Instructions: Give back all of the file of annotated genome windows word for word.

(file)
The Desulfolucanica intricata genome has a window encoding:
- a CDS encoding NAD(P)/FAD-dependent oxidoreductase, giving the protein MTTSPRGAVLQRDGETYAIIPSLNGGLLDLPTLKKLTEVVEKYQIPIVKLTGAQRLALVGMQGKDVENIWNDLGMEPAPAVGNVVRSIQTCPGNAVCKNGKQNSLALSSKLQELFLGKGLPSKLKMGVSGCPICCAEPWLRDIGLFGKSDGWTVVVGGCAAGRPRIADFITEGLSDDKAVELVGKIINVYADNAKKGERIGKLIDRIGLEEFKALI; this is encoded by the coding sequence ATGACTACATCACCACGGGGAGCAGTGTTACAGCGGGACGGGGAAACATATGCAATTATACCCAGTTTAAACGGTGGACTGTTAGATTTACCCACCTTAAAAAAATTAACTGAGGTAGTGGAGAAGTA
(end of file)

The Desulfolucanica intricata genome has a window encoding:
- a CDS encoding NAD(P)/FAD-dependent oxidoreductase, giving the protein MTTSPRGAVLQRDGETYAIIPSLNGGLLDLPTLKKLTEVVEKYQIPIVKLTGAQRLALVGMQGKDVENIWNDLGMEPAPAVGNVVRSIQTCPGNAVCKNGKQNSLALSSKLQELFLGKGLPSKLKMGVSGCPICCAEPWLRDIGLFGKSDGWTVVVGGCAAGRPRIADFITEGLSDDKAVELVGKIINVYADNAKKGERIGKLIDRIGLEEFKALI; this is encoded by the coding sequence ATGACTACATCACCACGGGGAGCAGTGTTACAGCGGGACGGGGAAACATATGCAATTATACCCAGTTTAAACGGTGGACTGTTAGATTTACCCACCTTAAAAAAATTAACTGAGGTAGTGGAGAAGTA